Spike Lee has proved himself to be one of the greatest New York filmmakers of his generation, excelling in style, substance, and storytelling. His films approached the intricacies of prejudice, relationships, cultural influence, and the racial structure of America, and did so in a very up-front manner that was heavily stylised, yet entirely life-like. This series brings to light some of the works he directed (and wrote and produced and starred in) in his prolific career, each of which was billed as: A Spike Lee Joint.
On the one-year anniversary of the Million Man March, Spike Lee released Get on the Bus, about a group of black men who travel on an intercity bus from Los Angeles to trek their way to Washington for this monumental event. Bottled up in this vehicle for most of the film’s duration, these men of varying characteristics and backgrounds immerse themselves in discussions about the importance they garner from the march and how they view their blackness in the USA. Though the film never goes as deep as it ought to, it is for its entire runtime an engaging piece of work despite the limited concept, thanks to some fully committed acting and dialogue.
Since there’s little to do cinematically with this road movie, it relies on the strength of the dialogue to really work, bursting with energetic and confident back-and-forths where just about each character has a conversation with each of the others. The film’s entire duration is filled with the kind of authentic and electrifying dialogue Lee has proven to be a master of scribing, though this script was actually written by Reggie Rock Bythewood, making it the second film Lee didn’t have a hand in writing (after Girl 6, his previous film which he released just earlier in the year).
And this great dialogue is not wasted on its talented cast, an ensemble most of whom had worked with Lee before and are so comfortable embodying each of their characters, there’s never a hesitation of disbelief. For the first time in any of his films, Lee himself doesn’t make an appearance, but he fills in that gap with a terrific ensemble: just a select few of these characters is Evan (Thomas Jefferson Byrd) who’s somewhat ironically chained to his son Smoove (De’Aundre Bonds) due to a court-order stipulating his release for the march, though under this strict supervision. There’s Gary (Roger Guenveur Smith) son of a slain cop, who confronts the ex-gangbanger now renounced Muslim Jamal (Gabriel Casseus).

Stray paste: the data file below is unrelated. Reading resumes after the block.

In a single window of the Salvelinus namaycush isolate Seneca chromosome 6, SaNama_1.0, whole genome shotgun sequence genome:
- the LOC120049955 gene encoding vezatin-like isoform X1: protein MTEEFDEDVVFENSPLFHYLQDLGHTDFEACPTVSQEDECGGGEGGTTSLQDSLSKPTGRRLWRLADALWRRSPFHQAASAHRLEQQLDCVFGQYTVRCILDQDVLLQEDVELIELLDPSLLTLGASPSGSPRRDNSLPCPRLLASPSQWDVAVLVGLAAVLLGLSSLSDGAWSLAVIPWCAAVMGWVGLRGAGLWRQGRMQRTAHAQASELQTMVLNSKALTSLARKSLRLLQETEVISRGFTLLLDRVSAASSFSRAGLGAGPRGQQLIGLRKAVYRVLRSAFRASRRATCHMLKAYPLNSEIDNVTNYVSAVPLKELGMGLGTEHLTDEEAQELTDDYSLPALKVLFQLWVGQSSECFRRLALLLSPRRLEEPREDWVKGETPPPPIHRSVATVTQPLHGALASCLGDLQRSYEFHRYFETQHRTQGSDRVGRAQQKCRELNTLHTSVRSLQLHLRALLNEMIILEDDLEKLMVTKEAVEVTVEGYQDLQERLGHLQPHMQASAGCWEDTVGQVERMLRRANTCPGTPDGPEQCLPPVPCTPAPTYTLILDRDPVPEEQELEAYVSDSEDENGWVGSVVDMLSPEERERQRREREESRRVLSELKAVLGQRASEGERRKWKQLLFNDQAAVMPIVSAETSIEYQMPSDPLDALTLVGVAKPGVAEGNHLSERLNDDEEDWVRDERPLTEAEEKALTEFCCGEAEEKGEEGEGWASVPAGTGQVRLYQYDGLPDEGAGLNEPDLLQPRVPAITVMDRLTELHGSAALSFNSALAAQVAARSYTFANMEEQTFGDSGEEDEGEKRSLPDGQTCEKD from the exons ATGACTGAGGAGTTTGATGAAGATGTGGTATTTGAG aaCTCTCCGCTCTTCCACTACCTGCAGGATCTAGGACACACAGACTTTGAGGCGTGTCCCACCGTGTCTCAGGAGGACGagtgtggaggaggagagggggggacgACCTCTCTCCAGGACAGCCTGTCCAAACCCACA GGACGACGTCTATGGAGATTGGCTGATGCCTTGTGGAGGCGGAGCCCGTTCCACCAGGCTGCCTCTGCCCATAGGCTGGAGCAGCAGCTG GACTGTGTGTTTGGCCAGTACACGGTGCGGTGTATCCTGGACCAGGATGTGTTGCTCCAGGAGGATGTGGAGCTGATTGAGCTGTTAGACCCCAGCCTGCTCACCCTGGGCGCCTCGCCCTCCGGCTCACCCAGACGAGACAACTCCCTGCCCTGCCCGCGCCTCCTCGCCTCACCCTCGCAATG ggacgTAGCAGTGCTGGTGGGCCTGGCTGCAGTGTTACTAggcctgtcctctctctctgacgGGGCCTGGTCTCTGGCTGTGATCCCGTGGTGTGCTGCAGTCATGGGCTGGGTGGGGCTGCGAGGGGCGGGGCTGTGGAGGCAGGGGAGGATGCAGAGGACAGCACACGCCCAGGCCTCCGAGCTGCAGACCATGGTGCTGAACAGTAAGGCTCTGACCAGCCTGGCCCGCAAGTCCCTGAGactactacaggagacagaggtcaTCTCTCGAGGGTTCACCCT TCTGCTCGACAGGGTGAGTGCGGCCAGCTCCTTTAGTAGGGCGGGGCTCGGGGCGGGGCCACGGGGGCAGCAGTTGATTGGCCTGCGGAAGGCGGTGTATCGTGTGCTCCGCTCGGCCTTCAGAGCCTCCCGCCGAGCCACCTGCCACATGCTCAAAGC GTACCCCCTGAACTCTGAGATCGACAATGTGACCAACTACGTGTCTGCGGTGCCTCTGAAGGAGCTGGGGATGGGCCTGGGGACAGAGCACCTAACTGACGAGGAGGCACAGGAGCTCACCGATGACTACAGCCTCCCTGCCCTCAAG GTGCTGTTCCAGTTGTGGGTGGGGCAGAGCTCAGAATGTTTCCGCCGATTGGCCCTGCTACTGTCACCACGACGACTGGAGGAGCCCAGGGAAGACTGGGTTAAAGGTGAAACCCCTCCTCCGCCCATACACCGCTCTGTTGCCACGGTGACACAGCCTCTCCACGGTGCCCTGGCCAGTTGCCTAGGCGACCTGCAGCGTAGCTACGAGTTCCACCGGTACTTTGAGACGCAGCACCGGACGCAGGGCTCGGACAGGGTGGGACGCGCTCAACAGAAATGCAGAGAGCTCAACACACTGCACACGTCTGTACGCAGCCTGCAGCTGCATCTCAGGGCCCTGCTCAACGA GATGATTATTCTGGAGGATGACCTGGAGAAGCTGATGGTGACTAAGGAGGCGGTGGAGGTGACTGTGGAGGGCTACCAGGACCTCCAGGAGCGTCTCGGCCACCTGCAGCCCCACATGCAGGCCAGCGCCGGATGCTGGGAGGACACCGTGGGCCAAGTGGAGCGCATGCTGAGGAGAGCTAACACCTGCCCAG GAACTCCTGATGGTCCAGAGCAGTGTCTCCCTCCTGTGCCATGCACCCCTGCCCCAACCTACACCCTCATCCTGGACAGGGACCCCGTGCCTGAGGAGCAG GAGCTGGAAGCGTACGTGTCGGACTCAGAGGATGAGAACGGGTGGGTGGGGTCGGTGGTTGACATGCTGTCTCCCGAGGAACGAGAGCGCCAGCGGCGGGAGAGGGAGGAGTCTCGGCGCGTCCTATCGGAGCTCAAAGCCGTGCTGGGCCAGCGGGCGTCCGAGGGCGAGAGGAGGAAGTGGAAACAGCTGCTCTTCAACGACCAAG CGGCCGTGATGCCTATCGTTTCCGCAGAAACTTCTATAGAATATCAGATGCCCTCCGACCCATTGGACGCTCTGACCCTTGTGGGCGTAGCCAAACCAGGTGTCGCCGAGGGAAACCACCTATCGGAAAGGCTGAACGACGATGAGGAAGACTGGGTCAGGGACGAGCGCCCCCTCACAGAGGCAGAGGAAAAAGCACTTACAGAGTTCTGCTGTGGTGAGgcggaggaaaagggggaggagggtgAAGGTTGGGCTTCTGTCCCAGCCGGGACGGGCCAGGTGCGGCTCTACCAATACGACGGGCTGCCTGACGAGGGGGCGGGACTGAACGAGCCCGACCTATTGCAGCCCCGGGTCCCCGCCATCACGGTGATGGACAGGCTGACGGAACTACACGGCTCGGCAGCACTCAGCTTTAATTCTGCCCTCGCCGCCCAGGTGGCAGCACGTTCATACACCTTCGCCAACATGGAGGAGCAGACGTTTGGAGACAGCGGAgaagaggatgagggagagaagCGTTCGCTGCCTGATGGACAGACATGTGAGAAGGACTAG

There’s also the gay couple, Kyle (Isaiah Washington) the fashionable Republican hiding his homosexual pairing with the more open Randall (Harry Lennix), played out with little stereotype, which is why it’s a surprise to the others – especially to Flip (Andre Braugher), the most outspoken, therefore most arrogant of the men, especially when he’s throwing out the word ‘faggot’ at them (which is interesting for those most familiar with Braugher as the gay police captain on Brooklyn Nine-Nine). None of these actors gets prominence over any other, it seems they’re all given an equal amount of screen-time.
The cast of characters is nearly all black, yet they still find ways to antagonise each other, whether by sexual orientation, shade, age, or even choice of name. There are two small appearances to shake up identity tensions even more: Rick (Richard Belzer) who restrains himself as he argues about how much he can identify with racial oppression because he’s a Jew, and upper-class conservative Wendell (Wendell Pierce), who amplifies the political alignment tensions, as well as his dismissal of racism existing in this era of the US.
As very entertaining as the performances and dialogue is, there is the feeling the film isn’t being dramatic enough to really push through with the more serious timely issues of black America. There is a sob story from Jeremiah about how he became homeless simply because he was fired from his job despite the lifetime of work he dedicated to it – although a situation people find themselves in, it’s in this film it feels more like yet another isolated character back-story rather than wholly attributed to black America like how the film wants it to be. In fact, much of these characters’ life-stories are hardly edifying or progress this microcosm of black America on this bus. Each of these characters butt heads over their various back-stories and the transformations they’ve had over their varying decades of life, but there’s overall just a sense of them relaying their differing life experiences, rather than it culminating into anything with thematic worth.
Get on the Bus is entertaining as it plays, full of banter and camaraderie, but for a film so inwardly focused on this real-life monumental event, it doesn’t have much of a resonating message to leave with. It feels like a lighter affair from Lee than some of his other more brooding and more culturally in-depth films that have a better angle at addressing racial politics and the in-fighting occurring within African-Americans. But it’s still a highly watchable film, a joy from beginning to end because of how much this cast casually and yet seriously inhabit their roles that are entertaining like movie characters, yet authentic like real-life people.